Affirmative action in jeopardy
Racial preferences are in serious legal trouble after losing again in court this week, leaving their status murky.
Affirmative action - one of the most contentious issues in America for decades - is under siege as never before.
Years of litigation by groups opposed to the use of race as a consideration in school admissions or government contracts appear to have now cleared the way for a sweeping redefinition of how, or even whether, US institutions can pursue racial diversity.
Tuesday's ruling by a Detroit federal judge that the University of Michigan's use of racial distinctions in its law-school admissions policy is unconstitutional is only the latest in a string of complicated, and occasionally contradictory, legal decisions.
Taken together, they ensure that over the next year or two the nation's highest court will likely define new limits for the role of affirmative action in public life.
"This fault line is so severe that this question will have to end up at the Supreme Court," says William Van Alstyne, a law professor at Duke University in Durham, N.C.
The high court already took a step toward further refinement of affirmative action earlier this week, when it agreed to hear a challenge to a federal highway construction program that favors minority contractors.
The outcome of that case - which will be argued this fall - could well determine how far the US government can go in giving an edge to blacks or Hispanics in public works projects as a means to redress past discrimination.
It is also likely to show where the new Bush administration stands on affirmative action, as Attorney General John Ashcroft's Justice Department will be defending a program heavily shaped by Janet Reno and the Clinton administration.
Then there are the education lawsuits. The debate over race-conscious admissions policies is one of the most heated of all affirmative action subissues, as it involves children's futures. It has roiled college campuses from Berkeley to Austin and beyond.
The March 27 decision by US District Court Judge Bernard Friedman was only the latest in a string of rulings that have circumscribed university administrators.
"All racial distinctions are inherently suspect and presumptively invalid," writes Judge Friedman. "Whatever solution the law school elects to pursue, it must be race-neutral."
This position, however, is in direct contradiction with one of the few recent rulings to have upheld affirmation action - a decision by another judge of the same court that upheld the same university's undergraduate admissions process.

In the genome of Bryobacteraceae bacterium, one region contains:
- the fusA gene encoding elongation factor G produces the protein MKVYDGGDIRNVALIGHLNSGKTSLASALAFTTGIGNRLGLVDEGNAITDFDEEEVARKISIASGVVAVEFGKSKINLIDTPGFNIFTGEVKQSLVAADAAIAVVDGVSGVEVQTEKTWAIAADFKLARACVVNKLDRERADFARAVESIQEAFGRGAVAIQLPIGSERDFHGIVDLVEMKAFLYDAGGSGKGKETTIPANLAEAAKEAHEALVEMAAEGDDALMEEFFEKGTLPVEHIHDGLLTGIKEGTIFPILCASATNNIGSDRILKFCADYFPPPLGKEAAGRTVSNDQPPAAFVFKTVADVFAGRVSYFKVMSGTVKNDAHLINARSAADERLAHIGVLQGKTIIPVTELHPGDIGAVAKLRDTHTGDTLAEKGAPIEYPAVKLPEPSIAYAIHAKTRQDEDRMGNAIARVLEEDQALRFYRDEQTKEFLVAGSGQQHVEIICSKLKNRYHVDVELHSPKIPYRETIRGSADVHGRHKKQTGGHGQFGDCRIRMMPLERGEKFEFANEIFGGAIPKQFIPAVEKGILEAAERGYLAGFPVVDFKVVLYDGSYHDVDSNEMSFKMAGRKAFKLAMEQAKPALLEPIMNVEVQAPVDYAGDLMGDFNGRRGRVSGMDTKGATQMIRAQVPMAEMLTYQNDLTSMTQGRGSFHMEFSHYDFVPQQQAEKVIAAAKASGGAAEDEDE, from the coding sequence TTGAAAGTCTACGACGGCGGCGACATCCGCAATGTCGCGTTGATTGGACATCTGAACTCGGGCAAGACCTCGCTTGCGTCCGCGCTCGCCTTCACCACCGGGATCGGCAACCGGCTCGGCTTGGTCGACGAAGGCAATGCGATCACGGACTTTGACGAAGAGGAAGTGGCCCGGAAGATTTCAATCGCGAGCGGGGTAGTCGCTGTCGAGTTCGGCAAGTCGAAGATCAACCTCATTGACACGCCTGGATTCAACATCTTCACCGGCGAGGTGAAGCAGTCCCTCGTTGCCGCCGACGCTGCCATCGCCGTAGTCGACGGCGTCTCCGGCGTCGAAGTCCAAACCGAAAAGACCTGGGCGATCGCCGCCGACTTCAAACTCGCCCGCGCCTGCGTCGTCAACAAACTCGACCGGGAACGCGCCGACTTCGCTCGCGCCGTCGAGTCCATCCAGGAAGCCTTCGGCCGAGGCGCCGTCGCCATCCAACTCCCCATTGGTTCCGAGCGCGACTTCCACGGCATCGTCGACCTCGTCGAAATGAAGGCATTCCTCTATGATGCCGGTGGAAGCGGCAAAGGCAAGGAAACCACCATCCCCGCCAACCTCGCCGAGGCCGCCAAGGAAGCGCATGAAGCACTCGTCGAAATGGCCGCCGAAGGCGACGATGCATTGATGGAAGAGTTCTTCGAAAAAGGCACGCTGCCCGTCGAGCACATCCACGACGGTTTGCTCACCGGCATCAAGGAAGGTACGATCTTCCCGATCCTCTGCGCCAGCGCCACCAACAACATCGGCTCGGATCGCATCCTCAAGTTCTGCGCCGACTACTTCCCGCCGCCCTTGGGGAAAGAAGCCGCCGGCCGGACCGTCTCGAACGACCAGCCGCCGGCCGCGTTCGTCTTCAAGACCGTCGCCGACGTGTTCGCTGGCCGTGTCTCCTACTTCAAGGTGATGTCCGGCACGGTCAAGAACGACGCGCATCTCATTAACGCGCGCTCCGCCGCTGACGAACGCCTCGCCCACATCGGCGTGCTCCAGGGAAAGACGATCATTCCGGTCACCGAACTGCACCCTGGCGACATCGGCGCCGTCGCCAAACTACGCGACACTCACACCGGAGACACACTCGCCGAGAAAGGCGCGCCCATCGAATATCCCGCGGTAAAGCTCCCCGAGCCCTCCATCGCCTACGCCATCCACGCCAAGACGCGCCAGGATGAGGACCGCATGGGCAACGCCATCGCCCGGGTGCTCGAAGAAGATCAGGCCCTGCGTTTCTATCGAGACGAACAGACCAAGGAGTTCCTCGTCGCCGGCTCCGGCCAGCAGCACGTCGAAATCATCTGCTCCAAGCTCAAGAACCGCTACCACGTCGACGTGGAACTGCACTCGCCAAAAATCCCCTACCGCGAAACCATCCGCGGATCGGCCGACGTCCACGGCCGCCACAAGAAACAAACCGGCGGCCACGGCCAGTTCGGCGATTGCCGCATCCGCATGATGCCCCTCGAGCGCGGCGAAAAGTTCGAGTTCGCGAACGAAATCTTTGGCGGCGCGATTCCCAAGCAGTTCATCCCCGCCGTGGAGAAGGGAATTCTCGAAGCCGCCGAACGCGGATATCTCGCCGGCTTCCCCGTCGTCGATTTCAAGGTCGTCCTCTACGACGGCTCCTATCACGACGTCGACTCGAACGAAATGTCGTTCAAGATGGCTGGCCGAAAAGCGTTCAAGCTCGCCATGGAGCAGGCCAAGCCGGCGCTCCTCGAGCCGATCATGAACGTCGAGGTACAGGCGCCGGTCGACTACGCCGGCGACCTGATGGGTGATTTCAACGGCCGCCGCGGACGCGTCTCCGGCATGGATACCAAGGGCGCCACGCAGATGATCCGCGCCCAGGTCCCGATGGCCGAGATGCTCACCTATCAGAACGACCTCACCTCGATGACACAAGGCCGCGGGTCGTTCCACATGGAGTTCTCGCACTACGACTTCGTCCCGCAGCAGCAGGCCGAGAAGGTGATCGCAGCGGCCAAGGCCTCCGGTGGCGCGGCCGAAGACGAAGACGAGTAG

The two rulings will likely be combined into one, and pass through an appeals court ruling to eventual Supreme Court determination, say legal analysts.
The basic question on which the two University of Michigan decisions differ: When is a race-based remedy a "compelling state interest"?
Conservatives are hailing the most recent Michigan ruling as evidence of the coming trend. "If this decision is sustained by the appeals court it will be incredibly important," says Abigail Thernstrom, co-author of "America in Black and White: One Nation, Indivisible."
She and other conservatives say the philosophical makeup of the Supreme Court, and its recent decisions, makes it appear unlikely that it would rule against any appeals court decision against the use of race as a factor to create diversity on campus.
Conservative analysts say that Supreme Court justices have been consistent in saying race preferences are permissible only to remedy specific instances of past discrimination. It can't be used to achieve diversity or fix societal discrimination.
"The high court is never going to say you can't have racial preferences," says Curt Levey at the Center for Individual Rights, a conservative public-interest law firm that helped bring the Michigan law school case. "The real issue is: Can you have preferences to achieve diversity?"
In the short term, college admissions office are unlikely to radically alter policies, although there may be some minor changes.
"People will take another look at policies to see what they can do to insulate themselves from constitutional attack," says George Rutherglen, a University of Virginia law professor.
But Rutherglen does not expect affirmative action programs to disappear. The drop in admissions at the University of California at Berkeley's law school since it has been forced to drop its racial preference programs shows college administrators that something is needed to ensure some kind of diversity, he says.
Much of the business community supports affirmative action, as well. In the wake of this week's ruling against the University of Michigan's law school, one of the state's biggest employers - General Motors - issued a statement reaffirming its backing of affirmative action in education as necessary to prepare students for a the diverse workplace of the future.
"The tide has been going on on affirmative action since the mid-1980s.... But even though most of the decisions have been more and more restrictive, politically as well as judicially, many of the programs remain in place," says Professor Rutherglen.
(c) Copyright 2001. The Christian Science Monitor